x Abu Dhabi, UAETuesday 25 July 2017

Owners and tenants face issues as laws catch up with property explosion

Areas affected include communities that rose from the sand in the boom years, such as Discovery Gardens, International City, Jumeirah Lakes Towers, Jumeirah Beach Residence, The Springs and The Lakes, The Palm Jumeirah and Jumeirah Islands.

DUBAI // Disputes over cooling charges, unpaid service fees, poor maintenance, unregistered owners' associations and a lack of promised facilities are among the problems facing residents in freehold developments across Dubai.

The explosion in the emirate's property sector over the past few years has highlighted a gap between the growth of the country and legislation to protect the rights of people who invest in property.

Some of the problems experienced by residents can be seen as teething problems, to be expected in any rapidly expanding city. Others are more serious and point to a lag in keeping track of Dubai's development.

Areas affected include communities that rose from the sand in the boom years, such as Discovery Gardens, International City, Jumeirah Lakes Towers, Jumeirah Beach Residence, The Springs and The Lakes, The Palm Jumeirah and Jumeirah Islands.

Each community is unique and buyers and tenants were attracted to them for different reasons, be it affordability, exclusivity or a beachside lifestyle.

But despite the varied developments there are some common issues affecting each neighbourhood, in particular unregistered owners' associations that leave many people who bought property unable to influence how their community is run.

This has had a knock-on effect where owners, unhappy at how management and maintenance of their community is being handled, are refusing to pay service fees.

In Discovery Gardens, many owners are refusing to pay service fees because they disagree with how the development is being maintained.

In JLT, those who do pay fees remain at the mercy of those who do not, and risk having air conditioning and access to communal areas cut off. In both cases, legally binding owners' associations would have the power to employ new management companies to improve communal areas.

But the problems affecting residents in each area are slowly being ironed out by property officials and developers.

Ludmila Yamalova, the managing partner at the legal consultancy HPL Yamalova & Plewka - JLT, which works closely with property owners, said many people who bought in felt frustrated.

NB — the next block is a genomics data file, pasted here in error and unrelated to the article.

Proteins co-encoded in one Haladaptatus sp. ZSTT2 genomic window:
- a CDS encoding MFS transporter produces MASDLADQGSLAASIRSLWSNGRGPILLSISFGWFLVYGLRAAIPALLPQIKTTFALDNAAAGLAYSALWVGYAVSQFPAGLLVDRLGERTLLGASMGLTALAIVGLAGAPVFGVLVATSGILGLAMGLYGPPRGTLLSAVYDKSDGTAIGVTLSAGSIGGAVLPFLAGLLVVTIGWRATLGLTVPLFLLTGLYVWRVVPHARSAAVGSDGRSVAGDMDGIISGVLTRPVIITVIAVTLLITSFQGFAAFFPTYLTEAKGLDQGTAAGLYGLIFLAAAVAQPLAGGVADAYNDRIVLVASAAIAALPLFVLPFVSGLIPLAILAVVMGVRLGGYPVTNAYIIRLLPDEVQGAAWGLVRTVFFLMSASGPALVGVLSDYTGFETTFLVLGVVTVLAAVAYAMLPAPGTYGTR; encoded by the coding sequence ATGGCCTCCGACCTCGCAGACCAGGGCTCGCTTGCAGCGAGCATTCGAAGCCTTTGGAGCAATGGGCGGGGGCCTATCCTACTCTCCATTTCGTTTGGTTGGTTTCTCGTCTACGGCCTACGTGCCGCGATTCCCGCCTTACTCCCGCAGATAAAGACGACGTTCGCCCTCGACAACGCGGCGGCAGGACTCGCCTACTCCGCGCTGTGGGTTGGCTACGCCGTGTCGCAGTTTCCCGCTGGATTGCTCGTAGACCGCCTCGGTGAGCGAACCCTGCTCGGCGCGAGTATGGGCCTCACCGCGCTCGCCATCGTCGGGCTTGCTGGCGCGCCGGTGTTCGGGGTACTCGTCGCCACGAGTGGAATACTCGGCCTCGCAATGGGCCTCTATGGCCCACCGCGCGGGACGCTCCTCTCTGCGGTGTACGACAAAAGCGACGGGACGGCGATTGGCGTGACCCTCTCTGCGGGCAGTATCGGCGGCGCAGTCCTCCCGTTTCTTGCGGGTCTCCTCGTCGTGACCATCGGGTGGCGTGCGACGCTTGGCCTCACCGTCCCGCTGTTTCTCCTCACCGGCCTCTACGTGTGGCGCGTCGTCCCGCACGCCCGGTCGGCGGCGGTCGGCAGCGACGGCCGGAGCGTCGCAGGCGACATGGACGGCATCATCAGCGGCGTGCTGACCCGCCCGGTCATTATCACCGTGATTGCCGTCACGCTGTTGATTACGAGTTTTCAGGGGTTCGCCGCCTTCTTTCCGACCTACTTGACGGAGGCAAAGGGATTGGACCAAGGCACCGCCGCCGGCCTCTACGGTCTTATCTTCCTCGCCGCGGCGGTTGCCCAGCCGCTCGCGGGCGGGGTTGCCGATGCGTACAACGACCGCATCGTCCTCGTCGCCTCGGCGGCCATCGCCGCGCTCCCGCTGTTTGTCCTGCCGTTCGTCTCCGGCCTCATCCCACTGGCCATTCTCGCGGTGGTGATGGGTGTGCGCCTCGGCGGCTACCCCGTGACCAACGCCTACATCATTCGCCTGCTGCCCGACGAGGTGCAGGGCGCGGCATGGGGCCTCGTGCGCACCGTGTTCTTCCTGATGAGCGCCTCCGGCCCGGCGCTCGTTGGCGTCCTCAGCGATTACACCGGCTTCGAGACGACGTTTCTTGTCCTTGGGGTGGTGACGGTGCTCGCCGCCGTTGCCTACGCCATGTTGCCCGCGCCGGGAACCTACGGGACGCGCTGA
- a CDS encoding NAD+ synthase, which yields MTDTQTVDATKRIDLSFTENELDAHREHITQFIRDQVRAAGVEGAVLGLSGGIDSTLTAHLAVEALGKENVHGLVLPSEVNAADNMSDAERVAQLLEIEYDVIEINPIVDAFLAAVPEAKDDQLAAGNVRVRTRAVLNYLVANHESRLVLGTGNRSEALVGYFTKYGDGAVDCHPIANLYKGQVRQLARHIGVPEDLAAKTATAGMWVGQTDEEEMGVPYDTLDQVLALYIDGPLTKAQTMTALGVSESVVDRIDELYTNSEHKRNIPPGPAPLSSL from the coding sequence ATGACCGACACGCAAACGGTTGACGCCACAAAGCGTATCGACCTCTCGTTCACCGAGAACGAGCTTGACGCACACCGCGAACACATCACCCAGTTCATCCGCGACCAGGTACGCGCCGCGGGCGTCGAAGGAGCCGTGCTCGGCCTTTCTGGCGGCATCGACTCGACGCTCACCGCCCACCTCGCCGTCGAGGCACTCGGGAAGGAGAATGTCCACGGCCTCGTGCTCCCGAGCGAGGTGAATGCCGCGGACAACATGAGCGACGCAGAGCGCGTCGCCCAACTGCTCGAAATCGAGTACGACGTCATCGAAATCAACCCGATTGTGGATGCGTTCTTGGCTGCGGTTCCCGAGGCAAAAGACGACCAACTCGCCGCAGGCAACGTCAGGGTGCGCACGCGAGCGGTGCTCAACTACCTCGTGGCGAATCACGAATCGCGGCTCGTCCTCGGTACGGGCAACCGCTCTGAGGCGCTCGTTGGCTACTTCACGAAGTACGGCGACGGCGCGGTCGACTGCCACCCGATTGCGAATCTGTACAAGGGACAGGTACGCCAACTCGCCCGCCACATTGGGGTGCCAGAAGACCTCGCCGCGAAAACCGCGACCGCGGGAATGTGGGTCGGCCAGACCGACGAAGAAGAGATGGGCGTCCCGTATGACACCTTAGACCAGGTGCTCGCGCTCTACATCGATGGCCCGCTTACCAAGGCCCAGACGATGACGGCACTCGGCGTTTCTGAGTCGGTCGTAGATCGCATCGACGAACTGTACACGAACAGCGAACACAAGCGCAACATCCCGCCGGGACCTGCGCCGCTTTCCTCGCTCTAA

"Many people saw Dubai as a big investment opportunity and one of the key attractions was the offer of a three-year residential licence for buyers," Ms Yamalova said. "Unfortunately, that never materialised."

She said much of the confusion about service fees was because the level was not made clear in many contracts.

"One of the main issues is the fact that owners' associations have not been registered and as a result have no teeth to do anything," Ms Yamalova said. "The Land Department say this will happen soon, but so far people are still waiting."

She said the infrastructure for independent community-management companies and surveyors was in place to allow owners more say in how their communities are run.

Craig Plumb, the head of research for the Middle East and North Africa at the consultancy Jones Lang LaSalle, said lack of enforcement of the regulations protecting owners' rights was making Dubai a less attractive place to buy.

"The problem isn't that there are no rules," Mr Plumb said. "There are rules but they aren't being enacted."

He said the issue of unpaid service fees varied between developments in Dubai.

"It is different in each area but one of the reasons the issue of unpaid service fees arises is that many of those not paying are based overseas," Mr Plumb said.

"These people need to be encouraged and told it's in their best interest to pay because, at the end of the day, the value of their property is declining when the charges aren't paid and the AC and power are cut off. The service fees go into making sure communal areas are properly maintained and that is one of the things that can help to attract tenants."

Residents have also been struck by high district-cooling charges. In Jumeirah Islands, residents have seen charges for use rise by 150 per cent.

"District cooling is supposed to work best when it's used on condensed high-rise buildings," said Matthew Green, the head of research at the property broker CBRE. "But the areas where it's been used by some developers has been expansive and low-rise developments.

"The costs in terms of the infrastructure are being passed on to the building owners directly. Developers are getting their infrastructure costs back by billing residents."

nhanif@thenational.ae

mcroucher@thenational.ae